Does Barbados thrive under a system of covert white supremacy?

The case of Ms. Felisha Holder young mother charged with reckless driving leading to the death of her son 3yrs ago has reopened the conversation of race, racism and white supremacy in Barbados. Ms. Mia Mottley leader of the Barbados Labour Party (BLP) has been asking the question for some years now, why is Mr. Mark Maloney not forced to comply with mandates given to him by Town and Country Planning to remove two structures (maybe more) he has constructed illegally? I am sure most African descended Barbadians would love to know.

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I always thought that the same BLP that is now asking a question that is founded in white or maybe class privilege, was a roast breadfruit administration.  Thus I am watching very carefully how the case of Ms. Felisha Holder will evolve.

Many people have told me that the system of apartheid was first developed in Barbados. Truthfully I have never come across that information for myself in my research, although I am inclined to trust the people who would have told me this. I can clearly see a segregated society where one law is ascribed to black people and another to white. In Barbados only black people engage in what I call menial labour. We have this big hotel industry where only black people make up jobs in the lines of cleaning, gardening, clerical people. But ask how many black Barbadians own hotels or have shares in these hotels, we will find very little do. How many white Barbadians are incarcerated? I will leave that for you to take a guess. I wonder if it is because they are more law abiding than the black Barbadians.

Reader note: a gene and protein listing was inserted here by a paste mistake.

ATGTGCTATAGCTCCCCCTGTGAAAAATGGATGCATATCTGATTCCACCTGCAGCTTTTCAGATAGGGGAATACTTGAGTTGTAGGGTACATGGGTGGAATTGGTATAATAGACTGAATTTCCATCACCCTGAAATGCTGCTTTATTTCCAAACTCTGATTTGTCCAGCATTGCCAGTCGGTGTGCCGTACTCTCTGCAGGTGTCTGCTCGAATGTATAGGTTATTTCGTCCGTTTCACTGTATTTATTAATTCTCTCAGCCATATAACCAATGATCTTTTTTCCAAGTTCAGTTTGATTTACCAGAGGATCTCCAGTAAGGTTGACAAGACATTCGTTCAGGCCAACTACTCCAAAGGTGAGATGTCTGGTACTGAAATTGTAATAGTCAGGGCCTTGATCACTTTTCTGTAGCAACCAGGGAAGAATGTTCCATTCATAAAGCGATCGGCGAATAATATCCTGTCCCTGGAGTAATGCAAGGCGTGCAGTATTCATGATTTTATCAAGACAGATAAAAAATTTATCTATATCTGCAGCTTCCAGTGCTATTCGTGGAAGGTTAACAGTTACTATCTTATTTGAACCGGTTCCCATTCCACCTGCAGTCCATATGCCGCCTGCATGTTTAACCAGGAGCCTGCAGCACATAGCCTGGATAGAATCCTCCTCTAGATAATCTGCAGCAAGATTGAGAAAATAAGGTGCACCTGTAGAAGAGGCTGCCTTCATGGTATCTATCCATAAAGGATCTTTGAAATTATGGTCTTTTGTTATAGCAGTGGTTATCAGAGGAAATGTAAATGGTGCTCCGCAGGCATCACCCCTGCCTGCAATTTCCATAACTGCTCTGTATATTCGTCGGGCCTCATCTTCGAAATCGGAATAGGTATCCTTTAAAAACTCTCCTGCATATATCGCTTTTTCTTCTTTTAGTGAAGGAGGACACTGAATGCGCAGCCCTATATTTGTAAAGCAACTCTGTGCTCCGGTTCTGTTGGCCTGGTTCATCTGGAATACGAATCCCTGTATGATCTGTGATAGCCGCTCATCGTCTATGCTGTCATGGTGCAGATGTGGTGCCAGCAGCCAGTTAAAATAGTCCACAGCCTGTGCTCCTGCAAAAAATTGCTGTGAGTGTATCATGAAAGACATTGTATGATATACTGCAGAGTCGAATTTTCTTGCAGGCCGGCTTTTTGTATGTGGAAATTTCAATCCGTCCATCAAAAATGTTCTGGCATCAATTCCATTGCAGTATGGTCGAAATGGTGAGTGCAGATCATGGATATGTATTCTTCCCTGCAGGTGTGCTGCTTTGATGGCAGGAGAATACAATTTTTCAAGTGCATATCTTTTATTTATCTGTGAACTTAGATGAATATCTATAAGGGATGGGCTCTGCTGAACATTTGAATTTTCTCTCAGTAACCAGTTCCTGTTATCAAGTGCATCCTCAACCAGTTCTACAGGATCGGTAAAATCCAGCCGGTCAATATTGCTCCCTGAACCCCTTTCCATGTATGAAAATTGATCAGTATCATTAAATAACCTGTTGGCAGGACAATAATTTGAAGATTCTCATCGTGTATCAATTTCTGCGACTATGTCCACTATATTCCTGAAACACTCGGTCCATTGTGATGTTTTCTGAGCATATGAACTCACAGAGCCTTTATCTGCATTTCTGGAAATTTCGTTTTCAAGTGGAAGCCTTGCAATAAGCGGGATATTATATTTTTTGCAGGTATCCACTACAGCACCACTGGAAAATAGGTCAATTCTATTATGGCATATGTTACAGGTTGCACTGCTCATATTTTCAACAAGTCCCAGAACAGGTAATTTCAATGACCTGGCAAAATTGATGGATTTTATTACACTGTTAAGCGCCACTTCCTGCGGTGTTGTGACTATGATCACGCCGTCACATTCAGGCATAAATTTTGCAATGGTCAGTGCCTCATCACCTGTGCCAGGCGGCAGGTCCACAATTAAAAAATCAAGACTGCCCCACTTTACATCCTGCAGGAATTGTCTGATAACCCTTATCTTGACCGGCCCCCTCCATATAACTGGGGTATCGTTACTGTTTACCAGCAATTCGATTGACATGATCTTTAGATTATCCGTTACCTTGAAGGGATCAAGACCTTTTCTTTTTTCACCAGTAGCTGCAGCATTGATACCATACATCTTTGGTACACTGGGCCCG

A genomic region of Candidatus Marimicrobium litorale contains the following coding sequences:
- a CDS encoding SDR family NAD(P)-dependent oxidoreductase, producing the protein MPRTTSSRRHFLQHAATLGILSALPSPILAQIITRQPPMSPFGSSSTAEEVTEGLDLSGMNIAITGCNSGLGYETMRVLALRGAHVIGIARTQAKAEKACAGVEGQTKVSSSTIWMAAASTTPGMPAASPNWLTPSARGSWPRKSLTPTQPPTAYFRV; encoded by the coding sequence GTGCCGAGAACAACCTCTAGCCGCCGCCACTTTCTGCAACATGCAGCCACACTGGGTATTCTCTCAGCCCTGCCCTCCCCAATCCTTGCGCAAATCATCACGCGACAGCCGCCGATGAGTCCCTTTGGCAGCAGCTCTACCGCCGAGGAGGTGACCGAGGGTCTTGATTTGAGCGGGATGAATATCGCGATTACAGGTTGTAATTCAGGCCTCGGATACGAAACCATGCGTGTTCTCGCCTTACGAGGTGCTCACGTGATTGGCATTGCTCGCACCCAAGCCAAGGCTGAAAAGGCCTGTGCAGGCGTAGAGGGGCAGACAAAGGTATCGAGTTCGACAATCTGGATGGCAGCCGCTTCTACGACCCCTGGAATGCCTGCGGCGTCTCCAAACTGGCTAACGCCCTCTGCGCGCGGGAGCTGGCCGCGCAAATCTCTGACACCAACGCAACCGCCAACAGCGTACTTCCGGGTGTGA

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I came across this article written some years ago about Barbados and its apparent apartheid state by a Dominican sister. Her name is Rebecca Theodore. I thought to myself, is this really how Barbados is seen through the eyes of our Caribbean neighbours? Just today I was talking to an engineer that works with the Ministry of Transport and Works and the sewage situation on the coast came up. He said that he had removed himself from meetings dealing with the sewage problem because the main interest of the people seeking solutions to the problem were the tourist and how the situation affected them. Not the workers that would have to be in the sewage doing the work or the Barbadians using that area. He was saying they wanted to construct Jersey Bars to prevent tourist from being splashed by the sewage. So when I read the article below I said to myself I have to share it with you.

Maybe if in 1966 when we became independent and free schooling was introduced we should have had been more educated on the African liberation struggle on the continent and in the diaspora we would not be facing this issue today. If we were taught about people like Marcus Garvey, Walter Rodney and the host of women and men that fought so we would not have to go through what we are facing today, Ms. Holder’s son would be alive as white privilege would not have allowed that structure to remain. How disappointed in us they must be. Let us never forget that it was reported to Winston Churchill, the Secretary of War, “unfortunately there are other and graver causes of
unrest.” Referring to UNIA, he decried “the movement which is taking place among all the coloured races, and in particular of the organized effort to stir up racial feeling in the coloured populations of the U.S. of America. It is understood that several W.I. negroes are among the organizers of the movement in the U.S., and there is evidence that they are making efforts to extend it to the colonies whence they came.” The political appeal of UNIA and other pan-African groups was serving as a powerful uniting force for black West Indians, as the ideology of black internationalism seemed to offer a more promising alternative for black advancement than blind British loyalty. West Indian unrest, had become about “their race and colour” and “it can but be feared that their presence will make any W. Indian riot of the future far more formidable” than in the past. sadly pan Africanism is not the formidable force in Barbados it should be.